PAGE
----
ALBANY, N.Y. (AP) — A federal prosecutor has asked members of New York's Legislature to preserve any material relating to Gov. Andrew Cuomo's defunct anti-corruption commission.
U.S. Attorney Preet Bharara, based in Manhattan, has been critical of the Democratic governor's decision to disband the commission after nine months and acquired the commission documents. Bharara has already asked the two-dozen people who served on the commission, many of them county prosecutors, to preserve "all documents that may be under your control relating in any way to the work of the Moreland Commission."
In an email Tuesday from a Senate officer, obtained by The Associated Press, members of both the Senate and Assembly were asked not to destroy any records and documents — including memos, correspondence, voicemails, emails and text messages — related to the disbanded commission.
The email sent to senators by Senate Secretary Francis Patience tells them failure to comply may result in court sanctions and asks that they retain all records relating to the commission's "funding, formation, operation, management and dissolution."
The order "remains in effect until you receive written notice releasing it in writing," Patience wrote in bold, uppercase lettering.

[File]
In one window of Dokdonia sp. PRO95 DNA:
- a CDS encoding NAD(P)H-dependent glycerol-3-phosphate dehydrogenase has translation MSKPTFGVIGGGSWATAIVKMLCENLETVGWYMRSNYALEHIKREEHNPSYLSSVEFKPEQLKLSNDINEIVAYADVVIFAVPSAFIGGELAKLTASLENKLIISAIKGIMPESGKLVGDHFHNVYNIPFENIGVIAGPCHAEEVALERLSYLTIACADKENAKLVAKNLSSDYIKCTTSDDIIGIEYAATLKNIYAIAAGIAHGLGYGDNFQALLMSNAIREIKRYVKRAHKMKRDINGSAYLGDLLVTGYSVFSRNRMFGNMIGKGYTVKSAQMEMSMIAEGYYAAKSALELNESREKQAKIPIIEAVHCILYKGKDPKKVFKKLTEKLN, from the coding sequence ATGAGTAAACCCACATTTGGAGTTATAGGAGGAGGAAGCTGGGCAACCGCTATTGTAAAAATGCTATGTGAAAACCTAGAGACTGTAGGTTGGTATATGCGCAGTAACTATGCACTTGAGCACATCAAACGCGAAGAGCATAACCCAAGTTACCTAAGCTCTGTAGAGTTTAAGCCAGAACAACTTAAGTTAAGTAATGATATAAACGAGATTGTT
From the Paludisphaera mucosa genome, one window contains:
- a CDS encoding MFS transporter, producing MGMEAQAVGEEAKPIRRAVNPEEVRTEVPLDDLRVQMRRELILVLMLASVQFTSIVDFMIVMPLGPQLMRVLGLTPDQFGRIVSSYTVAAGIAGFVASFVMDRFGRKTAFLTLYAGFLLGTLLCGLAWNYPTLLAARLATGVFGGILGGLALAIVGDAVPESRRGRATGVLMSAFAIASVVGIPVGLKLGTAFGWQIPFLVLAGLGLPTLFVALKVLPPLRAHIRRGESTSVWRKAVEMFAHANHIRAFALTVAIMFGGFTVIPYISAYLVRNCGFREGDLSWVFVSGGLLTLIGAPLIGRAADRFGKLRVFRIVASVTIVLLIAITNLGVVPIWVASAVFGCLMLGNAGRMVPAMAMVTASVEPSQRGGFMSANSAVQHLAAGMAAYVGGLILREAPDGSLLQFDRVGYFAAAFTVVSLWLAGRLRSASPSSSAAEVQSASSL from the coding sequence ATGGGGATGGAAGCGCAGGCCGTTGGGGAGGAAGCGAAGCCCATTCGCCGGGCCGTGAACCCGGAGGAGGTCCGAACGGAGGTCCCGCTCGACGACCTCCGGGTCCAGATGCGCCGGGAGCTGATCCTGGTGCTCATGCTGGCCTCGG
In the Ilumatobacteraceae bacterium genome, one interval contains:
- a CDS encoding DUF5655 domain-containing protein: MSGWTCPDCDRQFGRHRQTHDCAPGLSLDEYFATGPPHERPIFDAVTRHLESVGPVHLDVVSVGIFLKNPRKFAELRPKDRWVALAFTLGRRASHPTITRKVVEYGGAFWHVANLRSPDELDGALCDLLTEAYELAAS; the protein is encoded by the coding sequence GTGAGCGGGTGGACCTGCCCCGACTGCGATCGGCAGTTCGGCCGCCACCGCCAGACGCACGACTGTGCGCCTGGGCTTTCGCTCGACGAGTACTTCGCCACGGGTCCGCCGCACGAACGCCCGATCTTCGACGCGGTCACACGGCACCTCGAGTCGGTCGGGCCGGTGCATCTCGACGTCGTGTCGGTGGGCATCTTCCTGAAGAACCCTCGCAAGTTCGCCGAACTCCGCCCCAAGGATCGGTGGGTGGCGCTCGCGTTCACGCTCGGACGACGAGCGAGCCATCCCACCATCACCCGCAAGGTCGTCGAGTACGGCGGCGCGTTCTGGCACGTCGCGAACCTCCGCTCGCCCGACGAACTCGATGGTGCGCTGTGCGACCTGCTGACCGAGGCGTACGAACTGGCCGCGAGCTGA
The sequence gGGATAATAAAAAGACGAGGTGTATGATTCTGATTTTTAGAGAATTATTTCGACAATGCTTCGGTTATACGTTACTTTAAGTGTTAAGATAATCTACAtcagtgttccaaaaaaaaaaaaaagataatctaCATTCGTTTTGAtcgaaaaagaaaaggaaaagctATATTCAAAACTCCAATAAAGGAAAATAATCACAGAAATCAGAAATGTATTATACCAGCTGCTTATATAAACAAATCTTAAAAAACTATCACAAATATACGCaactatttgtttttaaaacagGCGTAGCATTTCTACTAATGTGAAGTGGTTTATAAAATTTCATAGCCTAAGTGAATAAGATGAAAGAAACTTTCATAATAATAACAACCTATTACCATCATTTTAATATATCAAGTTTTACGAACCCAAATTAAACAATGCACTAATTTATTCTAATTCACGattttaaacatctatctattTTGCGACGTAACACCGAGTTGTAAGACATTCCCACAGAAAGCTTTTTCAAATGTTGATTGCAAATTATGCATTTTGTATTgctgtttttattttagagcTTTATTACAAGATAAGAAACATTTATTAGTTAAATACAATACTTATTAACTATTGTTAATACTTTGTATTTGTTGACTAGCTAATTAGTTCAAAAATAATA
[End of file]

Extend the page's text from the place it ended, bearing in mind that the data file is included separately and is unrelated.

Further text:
Cuomo formed the commission after the Legislature refused to pass his ethics package following a series of federal corruption cases involving state lawmakers. He disbanded it in March after the Legislature passed new laws to toughen bribery prosecutions and establish a new campaign finance policing office as part of the budget.
In New York City on Tuesday, Cuomo told news reporters, "The commission is disbanded, but it still has work to do. It's in the process of referring cases to other offices and following up on those referrals. So that's an important part of the job — is closing down in the right way."
"We are not commenting on the U.S. Attorney's actions," said Matthew Wing, a spokesman for Cuomo, adding that all state agencies should be fully cooperative.
The New York Times in April reported that some of Cuomo's top aides meddled in the work of the supposedly independent commission, which some commissioners have denied.